Surrender is Self-Care


"On Earth as it is in heaven..."

The Life of Faith:

Self-care is every mental health bloggers favourite word. Scroll long enough through the catacombs of the feed, and it will pop up. I get it, and in many ways, I appreciate it. Caring for oneself allows you to thrive, and it grounds all the caring you do for other people. But it can also devolve into a very egocentric practice where love is no longer present, and what's left is a feeble attempt to provide supernatural support from the place of finitude.

This is why the Christian faith has survived for so long - implicit within the tradition is surrender. Surrender is self-care but within the context of a divine hierarchy. This is very different to speaking affirmations that you're enough or worthy. Surrender depends on a relationship with the highest possible value and everything along that continuum working to protect you. This divine hierarchy does two incredible things: firstly, the hierarchy protects you. It is not you and you, and it's you and God, and that relationship isn't one of power but of ability.

Knowing that you are residing within the protection of God, angels, saints, and communities is unbelievably freeing. It speaks to the single most significant loss of Protestantism - confession. Confession served as a practice to surrender your sins, not to a therapist who holds on to them, but to a priest who offers them to God and then shares that emotional burden with the community. You become protected and supported by the hierarchy.

Secondly, that hierarchy calls you to heaven. We conceptualise heaven as a place we go once we die, but that's wrong. Jesus repeatedly stated that He came to bring God's will, love, and peace to the earth. What happens when we die is irrelevant to the life of faith, as the life of faith is centred on the here and now, where surrender is self-care.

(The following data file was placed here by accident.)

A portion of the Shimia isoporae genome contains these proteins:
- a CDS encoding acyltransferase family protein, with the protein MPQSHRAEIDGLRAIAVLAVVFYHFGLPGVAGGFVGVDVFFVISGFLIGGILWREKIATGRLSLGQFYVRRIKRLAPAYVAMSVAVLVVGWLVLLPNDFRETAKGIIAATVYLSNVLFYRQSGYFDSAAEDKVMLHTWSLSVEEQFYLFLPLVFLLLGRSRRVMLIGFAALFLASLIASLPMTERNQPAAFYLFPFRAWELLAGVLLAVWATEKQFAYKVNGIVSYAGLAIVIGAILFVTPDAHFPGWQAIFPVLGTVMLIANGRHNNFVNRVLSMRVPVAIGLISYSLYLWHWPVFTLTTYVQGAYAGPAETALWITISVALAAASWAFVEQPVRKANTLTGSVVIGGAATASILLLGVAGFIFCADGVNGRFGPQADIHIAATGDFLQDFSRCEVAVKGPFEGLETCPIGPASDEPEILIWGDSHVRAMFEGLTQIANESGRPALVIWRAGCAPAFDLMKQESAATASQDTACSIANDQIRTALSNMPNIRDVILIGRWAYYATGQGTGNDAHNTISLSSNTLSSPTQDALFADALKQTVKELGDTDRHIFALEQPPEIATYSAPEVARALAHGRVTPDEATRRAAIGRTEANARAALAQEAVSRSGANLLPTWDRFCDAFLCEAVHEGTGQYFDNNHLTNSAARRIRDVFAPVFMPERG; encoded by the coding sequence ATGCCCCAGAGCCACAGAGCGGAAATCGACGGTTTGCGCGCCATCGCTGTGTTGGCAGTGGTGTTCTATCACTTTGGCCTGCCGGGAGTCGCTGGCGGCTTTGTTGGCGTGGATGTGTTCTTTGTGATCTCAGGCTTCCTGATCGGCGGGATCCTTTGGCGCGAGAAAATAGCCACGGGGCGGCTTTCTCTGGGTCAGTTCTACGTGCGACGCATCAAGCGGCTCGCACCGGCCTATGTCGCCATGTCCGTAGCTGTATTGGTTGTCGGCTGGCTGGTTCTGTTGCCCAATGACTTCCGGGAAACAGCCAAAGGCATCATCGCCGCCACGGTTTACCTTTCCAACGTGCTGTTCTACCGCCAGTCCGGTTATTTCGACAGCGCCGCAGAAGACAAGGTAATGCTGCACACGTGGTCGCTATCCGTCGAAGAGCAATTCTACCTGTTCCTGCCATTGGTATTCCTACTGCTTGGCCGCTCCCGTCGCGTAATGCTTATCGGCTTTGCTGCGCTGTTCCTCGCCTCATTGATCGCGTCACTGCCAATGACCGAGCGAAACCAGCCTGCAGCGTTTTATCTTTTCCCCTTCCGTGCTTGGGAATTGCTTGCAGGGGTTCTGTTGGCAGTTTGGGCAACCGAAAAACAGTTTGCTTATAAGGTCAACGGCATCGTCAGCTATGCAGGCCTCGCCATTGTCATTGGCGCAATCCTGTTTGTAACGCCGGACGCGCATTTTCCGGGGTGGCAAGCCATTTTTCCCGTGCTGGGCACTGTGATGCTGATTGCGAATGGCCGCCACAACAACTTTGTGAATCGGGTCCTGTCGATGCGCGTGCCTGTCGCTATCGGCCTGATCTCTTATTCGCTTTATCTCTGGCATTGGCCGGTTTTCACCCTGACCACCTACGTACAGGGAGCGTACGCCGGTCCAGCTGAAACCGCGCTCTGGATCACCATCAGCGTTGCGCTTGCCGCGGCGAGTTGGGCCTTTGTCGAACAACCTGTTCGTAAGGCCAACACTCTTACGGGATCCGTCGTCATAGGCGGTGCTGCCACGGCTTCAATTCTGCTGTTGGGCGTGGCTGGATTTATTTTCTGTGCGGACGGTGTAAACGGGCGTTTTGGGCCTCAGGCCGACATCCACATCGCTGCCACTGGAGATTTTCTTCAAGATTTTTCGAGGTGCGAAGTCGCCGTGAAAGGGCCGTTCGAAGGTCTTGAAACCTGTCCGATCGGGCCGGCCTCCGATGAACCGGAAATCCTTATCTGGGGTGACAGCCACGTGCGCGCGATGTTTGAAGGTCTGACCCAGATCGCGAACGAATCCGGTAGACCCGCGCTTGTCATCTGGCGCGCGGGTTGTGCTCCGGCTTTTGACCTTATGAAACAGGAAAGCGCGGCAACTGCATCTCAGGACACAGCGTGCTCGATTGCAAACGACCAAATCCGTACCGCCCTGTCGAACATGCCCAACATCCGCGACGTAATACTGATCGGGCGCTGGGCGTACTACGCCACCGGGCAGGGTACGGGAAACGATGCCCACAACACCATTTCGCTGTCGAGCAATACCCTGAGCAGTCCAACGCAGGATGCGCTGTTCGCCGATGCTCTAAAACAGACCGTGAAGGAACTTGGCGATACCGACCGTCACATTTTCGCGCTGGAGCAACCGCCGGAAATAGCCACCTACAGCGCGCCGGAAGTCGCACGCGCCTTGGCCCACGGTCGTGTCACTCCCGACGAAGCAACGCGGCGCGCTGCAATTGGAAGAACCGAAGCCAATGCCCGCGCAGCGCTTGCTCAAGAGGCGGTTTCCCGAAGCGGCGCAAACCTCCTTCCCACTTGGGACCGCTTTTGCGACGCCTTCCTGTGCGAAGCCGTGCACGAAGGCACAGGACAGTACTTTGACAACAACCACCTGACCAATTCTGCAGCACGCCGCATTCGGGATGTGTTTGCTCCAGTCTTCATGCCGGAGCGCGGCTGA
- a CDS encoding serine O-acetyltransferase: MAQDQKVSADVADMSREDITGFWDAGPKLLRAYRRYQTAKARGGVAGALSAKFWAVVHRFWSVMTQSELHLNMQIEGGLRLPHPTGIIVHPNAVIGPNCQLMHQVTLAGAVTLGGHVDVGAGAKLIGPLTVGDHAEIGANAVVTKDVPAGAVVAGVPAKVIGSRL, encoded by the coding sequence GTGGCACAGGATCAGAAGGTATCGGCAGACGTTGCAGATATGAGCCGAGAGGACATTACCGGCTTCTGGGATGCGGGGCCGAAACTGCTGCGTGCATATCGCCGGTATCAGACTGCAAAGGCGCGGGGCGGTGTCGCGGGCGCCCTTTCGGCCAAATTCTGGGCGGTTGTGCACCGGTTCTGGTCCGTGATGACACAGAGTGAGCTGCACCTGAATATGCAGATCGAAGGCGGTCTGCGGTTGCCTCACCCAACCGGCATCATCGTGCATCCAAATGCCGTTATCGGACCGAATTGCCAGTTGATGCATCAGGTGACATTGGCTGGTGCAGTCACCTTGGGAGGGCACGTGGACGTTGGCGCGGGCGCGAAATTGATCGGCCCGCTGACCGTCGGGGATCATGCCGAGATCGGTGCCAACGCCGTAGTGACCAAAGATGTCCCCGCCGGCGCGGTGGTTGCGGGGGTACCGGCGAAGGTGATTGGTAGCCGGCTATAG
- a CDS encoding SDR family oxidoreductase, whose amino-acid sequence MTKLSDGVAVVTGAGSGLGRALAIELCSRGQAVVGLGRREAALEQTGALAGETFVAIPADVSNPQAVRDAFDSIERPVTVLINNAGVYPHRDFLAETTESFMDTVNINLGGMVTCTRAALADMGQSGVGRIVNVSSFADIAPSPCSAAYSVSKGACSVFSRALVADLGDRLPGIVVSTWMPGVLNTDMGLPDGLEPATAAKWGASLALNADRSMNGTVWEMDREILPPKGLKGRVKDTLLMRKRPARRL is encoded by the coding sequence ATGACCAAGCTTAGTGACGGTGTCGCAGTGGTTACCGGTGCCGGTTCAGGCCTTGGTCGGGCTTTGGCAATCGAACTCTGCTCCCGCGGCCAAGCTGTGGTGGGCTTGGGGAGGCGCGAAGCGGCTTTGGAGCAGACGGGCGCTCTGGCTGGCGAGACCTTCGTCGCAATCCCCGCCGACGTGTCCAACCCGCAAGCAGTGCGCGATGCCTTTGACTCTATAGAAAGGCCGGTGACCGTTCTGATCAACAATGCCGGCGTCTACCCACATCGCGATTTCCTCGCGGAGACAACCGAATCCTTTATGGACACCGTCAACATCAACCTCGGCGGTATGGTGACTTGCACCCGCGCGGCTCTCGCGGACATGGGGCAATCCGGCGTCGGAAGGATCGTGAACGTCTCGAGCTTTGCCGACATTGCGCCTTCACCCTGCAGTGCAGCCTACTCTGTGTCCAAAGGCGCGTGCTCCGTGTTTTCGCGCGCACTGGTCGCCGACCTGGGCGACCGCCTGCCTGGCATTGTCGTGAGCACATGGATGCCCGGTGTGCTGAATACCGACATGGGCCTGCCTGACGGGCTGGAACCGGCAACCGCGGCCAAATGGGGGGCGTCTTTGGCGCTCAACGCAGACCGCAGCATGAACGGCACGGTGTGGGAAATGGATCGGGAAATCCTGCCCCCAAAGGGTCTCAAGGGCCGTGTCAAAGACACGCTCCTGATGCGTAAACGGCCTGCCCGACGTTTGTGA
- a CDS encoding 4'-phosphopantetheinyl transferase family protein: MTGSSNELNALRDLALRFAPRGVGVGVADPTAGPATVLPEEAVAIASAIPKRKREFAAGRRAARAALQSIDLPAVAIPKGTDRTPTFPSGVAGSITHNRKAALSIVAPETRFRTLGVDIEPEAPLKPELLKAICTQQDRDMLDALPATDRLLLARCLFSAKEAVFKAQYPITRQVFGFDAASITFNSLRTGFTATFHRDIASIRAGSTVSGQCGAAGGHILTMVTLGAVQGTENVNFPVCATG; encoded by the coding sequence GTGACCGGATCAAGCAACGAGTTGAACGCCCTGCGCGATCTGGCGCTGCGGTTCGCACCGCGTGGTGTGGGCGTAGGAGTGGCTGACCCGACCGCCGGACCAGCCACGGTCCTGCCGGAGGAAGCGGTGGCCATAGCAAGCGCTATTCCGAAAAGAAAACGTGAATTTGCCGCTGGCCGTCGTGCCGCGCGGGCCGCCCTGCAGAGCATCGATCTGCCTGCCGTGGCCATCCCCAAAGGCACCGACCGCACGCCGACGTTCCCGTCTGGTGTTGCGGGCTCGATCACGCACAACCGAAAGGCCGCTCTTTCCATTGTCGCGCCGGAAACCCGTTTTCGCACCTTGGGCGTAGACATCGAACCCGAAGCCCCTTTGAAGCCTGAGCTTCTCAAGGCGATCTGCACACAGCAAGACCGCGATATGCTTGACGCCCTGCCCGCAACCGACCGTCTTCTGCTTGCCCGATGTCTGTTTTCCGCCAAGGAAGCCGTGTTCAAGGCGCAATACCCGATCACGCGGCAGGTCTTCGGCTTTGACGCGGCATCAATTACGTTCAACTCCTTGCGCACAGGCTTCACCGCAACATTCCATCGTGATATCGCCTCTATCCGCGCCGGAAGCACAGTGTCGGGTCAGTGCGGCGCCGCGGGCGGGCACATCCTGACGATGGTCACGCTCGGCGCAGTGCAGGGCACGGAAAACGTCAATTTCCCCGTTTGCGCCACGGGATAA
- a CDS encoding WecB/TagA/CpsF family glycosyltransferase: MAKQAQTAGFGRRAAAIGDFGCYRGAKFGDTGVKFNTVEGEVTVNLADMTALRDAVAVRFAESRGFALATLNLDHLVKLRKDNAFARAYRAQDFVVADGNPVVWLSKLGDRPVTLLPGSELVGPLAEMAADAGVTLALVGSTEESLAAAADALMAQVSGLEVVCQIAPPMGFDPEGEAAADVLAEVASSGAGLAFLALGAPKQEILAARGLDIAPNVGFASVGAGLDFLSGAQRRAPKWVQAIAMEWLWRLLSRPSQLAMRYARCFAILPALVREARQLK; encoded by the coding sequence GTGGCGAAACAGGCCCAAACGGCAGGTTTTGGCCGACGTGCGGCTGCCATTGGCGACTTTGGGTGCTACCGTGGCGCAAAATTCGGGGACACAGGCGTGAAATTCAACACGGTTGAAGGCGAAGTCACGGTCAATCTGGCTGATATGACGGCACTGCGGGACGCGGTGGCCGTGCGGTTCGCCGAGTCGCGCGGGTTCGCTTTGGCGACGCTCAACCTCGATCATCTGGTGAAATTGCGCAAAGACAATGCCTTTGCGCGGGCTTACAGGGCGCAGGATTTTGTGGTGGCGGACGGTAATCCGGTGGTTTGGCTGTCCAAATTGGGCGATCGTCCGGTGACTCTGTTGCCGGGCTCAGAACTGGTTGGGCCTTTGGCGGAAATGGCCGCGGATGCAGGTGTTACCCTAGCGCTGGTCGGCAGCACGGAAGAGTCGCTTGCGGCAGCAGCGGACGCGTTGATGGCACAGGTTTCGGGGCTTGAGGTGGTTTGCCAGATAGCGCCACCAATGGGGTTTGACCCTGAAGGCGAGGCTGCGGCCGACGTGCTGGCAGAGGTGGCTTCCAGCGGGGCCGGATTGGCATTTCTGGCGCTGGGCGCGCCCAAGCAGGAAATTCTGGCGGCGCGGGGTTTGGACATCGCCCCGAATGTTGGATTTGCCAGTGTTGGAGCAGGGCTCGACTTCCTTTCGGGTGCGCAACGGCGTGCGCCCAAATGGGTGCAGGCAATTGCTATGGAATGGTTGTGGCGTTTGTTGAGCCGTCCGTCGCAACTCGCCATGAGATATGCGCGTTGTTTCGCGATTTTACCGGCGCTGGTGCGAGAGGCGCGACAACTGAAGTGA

See also...

Personality Tests: No doubt you have heard of the Myers-Briggs personality test. This test has been used and abused, and I hate to be the bearer of bad news, but it is not a good test for personality. To be fair, the test was created with now outdated statistical models. A much more comprehensive test that is generally agreed upon within clinical psychology is 'The Big Five" - a test that scores you along the personality traits of openness to experience, conscientiousness, extraversion, agreeableness, and neuroticism (emotional stability). Where the MB test is full of positive words and outcomes, the big five being rooted in objective science is much more harsh, but unbelievably accurate. There is no hiding where your strengths and weaknesses exist. If you do the test within your partner, it can show you where you will have conflict and where to lean for strength. The best test available can be found at https://www.understandmyself.com/ which will help you grow and find self awareness more than you can ever imagine.

News: With many parts of the world still in lockdown, it's important to not allow yourself or those you know are in lockdown, to be isolated. We are not made to be in isolation. We are a highly social species that depends on the communities we form, and divorced from those, we become depressed and neurotic. Use social media, pick up a phone, download Discord and start a voice chat room with your friends to talk over a meal.

Culture: We play out our most important patterns and stories in the movies we consume. The hero's journey is an archetype that is so familiar to us that we take it for granted when speaking theoretically, but when you see it embodied, it brings you to your knees in pride. Watch "A Quiet Place Part II" this week reminded me of that spirit, when a person who otherwise would be an extra, takes up their cross, and pilgrims into hell to seek and save the lost. It's is a phenomenal movie, albeit frightening. Pay attention to the patterns of hero, feminine and masculine, and apocalypse.